Manchester Orchestra delivers the Southern riffs at the Regency Ballroom

Pub date October 31, 2011


South by Southwest favorites White Denim helped draw a sizable crowd in support of Manchester Orchestra to the Regency Ballroom on the Friday before Halloween. The Austin, Texas locals did not, however, save for a few ripping solos and a lap around the stage that coincided with some lyrics about running (I think), perform memorably for the sparsely costumed audience.

White Denim played jammy, hip indie rock with, albeit, some interesting twists and breakdowns, and certainly with no lack of musicianship, but the set failed to deliver any standout moments. Instead, it seemed to fade into a background noise of other, similar bands with able musicians at the helm playing decent rock’n’roll to the Coachella generation.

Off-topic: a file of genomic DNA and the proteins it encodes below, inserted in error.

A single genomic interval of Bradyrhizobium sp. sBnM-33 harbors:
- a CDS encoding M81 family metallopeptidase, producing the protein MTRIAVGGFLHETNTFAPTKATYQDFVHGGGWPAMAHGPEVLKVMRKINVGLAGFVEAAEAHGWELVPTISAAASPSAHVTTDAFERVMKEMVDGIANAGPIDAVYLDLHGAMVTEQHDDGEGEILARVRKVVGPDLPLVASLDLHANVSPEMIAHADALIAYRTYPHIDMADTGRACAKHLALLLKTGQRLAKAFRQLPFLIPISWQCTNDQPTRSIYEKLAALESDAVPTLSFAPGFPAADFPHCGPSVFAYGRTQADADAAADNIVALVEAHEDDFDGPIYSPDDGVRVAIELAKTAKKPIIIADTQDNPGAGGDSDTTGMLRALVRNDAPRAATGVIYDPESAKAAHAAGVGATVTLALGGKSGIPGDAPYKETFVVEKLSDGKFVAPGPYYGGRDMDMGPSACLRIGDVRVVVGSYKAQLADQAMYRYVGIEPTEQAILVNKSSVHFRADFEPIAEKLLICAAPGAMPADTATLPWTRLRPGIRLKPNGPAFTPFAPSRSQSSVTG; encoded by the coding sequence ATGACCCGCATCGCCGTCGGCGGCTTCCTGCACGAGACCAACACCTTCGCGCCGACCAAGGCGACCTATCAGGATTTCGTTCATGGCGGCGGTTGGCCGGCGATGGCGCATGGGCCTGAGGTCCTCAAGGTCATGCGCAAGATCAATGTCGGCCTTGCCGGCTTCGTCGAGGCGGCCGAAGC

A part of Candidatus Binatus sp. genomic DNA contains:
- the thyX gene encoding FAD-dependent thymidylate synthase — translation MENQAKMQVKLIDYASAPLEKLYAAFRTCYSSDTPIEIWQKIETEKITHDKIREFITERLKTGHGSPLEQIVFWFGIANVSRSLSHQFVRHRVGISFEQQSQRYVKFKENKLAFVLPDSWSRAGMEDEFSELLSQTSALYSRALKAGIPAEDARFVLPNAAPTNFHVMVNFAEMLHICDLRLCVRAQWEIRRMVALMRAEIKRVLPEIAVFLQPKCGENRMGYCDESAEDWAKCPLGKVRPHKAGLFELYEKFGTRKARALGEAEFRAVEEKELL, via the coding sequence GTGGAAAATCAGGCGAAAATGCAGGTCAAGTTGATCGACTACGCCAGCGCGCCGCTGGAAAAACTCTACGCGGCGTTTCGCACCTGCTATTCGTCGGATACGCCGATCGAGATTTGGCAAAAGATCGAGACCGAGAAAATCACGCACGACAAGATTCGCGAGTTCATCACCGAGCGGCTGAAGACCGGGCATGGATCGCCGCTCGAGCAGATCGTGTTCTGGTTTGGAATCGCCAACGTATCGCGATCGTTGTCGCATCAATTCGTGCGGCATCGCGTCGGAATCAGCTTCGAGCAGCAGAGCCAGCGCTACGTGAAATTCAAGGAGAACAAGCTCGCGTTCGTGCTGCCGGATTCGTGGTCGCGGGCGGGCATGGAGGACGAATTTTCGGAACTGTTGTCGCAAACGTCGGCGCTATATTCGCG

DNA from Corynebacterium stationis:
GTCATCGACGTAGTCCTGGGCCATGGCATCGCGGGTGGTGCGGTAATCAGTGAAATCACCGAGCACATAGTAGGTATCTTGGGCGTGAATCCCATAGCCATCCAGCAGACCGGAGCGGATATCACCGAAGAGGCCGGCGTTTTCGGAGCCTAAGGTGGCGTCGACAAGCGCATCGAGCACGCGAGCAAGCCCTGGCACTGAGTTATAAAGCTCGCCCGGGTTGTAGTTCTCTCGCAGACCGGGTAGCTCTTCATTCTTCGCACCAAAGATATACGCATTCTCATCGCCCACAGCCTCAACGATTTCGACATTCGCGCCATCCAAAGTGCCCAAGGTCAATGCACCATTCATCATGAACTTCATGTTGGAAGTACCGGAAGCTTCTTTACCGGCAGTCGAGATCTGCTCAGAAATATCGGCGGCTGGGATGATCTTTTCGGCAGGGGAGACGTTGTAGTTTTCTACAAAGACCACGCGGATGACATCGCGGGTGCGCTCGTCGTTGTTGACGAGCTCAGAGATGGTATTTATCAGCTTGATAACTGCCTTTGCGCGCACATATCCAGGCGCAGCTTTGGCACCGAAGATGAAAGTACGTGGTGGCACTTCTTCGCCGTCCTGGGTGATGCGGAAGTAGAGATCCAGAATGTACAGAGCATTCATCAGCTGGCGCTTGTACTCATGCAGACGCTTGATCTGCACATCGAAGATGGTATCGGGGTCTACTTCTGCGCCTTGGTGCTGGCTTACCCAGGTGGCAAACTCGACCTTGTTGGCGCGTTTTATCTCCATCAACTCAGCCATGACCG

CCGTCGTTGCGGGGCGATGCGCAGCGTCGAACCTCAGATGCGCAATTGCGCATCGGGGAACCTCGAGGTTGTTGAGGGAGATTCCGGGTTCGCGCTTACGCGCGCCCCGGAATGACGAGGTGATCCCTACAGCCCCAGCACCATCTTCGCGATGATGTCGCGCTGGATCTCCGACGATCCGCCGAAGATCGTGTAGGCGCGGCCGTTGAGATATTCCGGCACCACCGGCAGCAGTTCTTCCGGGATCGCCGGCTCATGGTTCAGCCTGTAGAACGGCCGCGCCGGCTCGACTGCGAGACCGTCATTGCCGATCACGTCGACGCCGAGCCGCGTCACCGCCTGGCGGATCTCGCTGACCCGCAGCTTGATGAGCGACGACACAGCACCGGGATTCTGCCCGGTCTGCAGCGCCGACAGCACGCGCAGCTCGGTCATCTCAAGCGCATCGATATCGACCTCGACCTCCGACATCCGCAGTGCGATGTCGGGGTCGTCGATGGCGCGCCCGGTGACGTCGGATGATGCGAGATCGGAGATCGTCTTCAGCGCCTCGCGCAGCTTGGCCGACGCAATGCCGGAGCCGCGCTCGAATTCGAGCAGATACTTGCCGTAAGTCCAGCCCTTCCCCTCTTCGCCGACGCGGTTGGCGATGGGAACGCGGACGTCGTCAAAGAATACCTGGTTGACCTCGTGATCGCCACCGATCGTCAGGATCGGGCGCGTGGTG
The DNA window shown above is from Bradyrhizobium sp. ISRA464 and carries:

Headliners Manchester Orchestra, on the other hand, delivered where White Denim almost, so close, really, but didn’t. Although named after a city half a world away, this quintet didn’t hide its Atlanta, roots, with booming Southern riffs made for long haired swaying.

Singer Andy Hull’s voice carried the night; his powerful and versatile vocal chords were the perfect accompaniment to songs that often hinged on a transition from Elliot Smith-like emotive indie rock to Weezer-esque arena worship. The crowd was rocking right along with the rest of the band, especially the keyboard player – what is it about keyboard players in rock bands that makes them feel like they have to overcompensate? There was plenty of singing along, dancing and no-joke raised lighters to top it all off.

These songs made up the bulk of the set and, while enjoyable, were relatively formulaic. The most interesting part of Manchester Orchestra’s set was not these anthems, but instead the several shorter songs interspersed throughout: a handful of minute or so long tunes reminiscent of Billy Bragg or early Against Me! that showcased Hull’s songwriting prowess. Sappy? Perhaps. Awesome? Indeed.